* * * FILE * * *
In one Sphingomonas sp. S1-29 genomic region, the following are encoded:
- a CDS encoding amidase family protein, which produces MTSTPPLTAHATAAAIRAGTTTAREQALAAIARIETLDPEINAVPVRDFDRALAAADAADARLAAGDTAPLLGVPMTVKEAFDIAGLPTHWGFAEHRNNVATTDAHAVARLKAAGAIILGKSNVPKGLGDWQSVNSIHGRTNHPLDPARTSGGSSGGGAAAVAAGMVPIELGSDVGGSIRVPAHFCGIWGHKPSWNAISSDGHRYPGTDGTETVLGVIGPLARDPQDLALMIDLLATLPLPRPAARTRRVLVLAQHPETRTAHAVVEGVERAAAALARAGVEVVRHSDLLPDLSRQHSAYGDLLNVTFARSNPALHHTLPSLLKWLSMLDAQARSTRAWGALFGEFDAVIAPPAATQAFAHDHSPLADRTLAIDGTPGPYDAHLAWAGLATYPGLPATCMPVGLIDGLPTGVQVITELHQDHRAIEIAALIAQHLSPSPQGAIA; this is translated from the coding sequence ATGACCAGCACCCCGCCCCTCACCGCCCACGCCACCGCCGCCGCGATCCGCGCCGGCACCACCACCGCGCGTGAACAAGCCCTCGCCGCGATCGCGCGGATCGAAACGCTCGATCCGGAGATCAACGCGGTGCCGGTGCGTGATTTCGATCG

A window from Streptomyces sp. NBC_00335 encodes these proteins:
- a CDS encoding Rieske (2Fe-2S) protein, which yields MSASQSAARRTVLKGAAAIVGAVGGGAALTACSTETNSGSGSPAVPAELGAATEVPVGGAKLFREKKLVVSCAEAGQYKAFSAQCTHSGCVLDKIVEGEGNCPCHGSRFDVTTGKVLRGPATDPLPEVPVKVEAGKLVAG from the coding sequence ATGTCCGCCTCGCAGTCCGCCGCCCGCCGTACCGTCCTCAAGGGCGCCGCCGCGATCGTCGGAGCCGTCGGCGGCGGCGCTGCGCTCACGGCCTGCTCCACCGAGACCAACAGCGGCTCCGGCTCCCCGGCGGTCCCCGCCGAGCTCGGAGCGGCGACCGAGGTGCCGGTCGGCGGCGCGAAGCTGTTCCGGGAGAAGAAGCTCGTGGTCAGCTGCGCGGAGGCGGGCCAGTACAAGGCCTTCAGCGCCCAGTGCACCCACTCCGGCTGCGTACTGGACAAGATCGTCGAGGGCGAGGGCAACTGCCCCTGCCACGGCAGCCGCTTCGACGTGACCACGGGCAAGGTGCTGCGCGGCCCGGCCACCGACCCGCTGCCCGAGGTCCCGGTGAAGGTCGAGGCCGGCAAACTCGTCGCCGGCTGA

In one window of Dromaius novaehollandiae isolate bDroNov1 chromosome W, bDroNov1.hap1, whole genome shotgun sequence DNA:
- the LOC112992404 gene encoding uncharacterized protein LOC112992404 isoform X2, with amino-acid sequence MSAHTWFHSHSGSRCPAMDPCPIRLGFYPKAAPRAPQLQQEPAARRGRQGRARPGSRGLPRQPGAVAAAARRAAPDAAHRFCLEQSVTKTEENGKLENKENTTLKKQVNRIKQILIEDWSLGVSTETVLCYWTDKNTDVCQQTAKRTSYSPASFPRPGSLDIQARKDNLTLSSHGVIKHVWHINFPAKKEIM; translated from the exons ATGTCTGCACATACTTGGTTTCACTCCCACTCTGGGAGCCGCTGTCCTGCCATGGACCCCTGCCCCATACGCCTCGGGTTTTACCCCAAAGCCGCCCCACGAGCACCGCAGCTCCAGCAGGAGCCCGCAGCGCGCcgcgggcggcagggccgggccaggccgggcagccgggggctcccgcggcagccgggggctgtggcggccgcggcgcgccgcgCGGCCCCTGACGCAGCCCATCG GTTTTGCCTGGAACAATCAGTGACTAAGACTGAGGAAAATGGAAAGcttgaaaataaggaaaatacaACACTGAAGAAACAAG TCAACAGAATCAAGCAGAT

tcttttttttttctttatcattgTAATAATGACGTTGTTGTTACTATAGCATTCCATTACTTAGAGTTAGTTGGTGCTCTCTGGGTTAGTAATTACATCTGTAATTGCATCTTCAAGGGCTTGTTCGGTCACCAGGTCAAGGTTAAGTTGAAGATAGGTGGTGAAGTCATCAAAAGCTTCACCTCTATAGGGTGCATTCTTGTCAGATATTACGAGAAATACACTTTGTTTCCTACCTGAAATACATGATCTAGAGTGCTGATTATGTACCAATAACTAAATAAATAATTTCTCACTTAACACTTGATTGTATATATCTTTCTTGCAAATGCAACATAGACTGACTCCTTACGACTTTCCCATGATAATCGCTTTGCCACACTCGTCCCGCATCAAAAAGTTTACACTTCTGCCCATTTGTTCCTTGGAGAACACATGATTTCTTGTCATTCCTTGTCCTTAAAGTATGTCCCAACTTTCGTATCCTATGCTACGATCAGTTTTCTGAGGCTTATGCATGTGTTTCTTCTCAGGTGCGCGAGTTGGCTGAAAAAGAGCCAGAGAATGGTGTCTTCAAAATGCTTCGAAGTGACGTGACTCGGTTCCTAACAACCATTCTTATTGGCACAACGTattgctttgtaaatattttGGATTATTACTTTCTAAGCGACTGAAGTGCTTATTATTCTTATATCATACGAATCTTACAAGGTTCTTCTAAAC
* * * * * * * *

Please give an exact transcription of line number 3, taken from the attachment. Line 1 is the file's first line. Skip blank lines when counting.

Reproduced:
A window from Streptomyces sp. NBC_00335 encodes these proteins: